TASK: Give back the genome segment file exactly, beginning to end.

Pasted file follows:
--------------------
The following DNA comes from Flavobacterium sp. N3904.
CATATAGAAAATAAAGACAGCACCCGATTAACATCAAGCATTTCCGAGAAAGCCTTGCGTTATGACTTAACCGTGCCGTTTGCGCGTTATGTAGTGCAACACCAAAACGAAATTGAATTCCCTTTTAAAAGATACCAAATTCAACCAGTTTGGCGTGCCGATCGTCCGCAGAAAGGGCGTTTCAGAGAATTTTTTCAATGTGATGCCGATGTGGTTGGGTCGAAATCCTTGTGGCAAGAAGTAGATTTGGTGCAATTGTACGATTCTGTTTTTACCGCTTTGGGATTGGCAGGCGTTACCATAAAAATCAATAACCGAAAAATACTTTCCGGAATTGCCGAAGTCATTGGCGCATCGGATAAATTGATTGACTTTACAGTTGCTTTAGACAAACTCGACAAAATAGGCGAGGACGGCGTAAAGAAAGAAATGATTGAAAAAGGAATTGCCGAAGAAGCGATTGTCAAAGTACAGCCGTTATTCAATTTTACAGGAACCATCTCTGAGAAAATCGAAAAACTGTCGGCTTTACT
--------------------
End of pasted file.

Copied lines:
The following DNA comes from Flavobacterium sp. N3904.
CATATAGAAAATAAAGACAGCACCCGATTAACATCAAGCATTTCCGAGAAAGCCTTGCGTTATGACTTAACCGTGCCGTTTGCGCGTTATGTAGTGCAACACCAAAACGAAATTGAATTCCCTTTTAAAAGATACCAAATTCAACCAGTTTGGCGTGCCGATCGTCCGCAGAAAGGGCGTTTCAGAGAATTTTTTCAATGTGATGCCGATGTGGTTGGGTCGAAATCCTTGTGGCAAGAAGTAGATTTGGTGCAATTGTACGATTCTGTTTTTACCGCTTTGGGATTGGCAGGCGTTACCATAAAAATCAATAACCGAAAAATACTTTCCGGAATTGCCGAAGTCATTGGCGCATCGGATAAATTGATTGACTTTACAGTTGCTTTAGACAAACTCGACAAAATAGGCGAGGACGGCGTAAAGAAAGAAATGATTGAAAAAGGAATTGCCGAAGAAGCGATTGTCAAAGTACAGCCGTTATTCAATTTTACAGGAACCATCTCTGAGAAAATCGAAAAACTGTCGGCTTTACT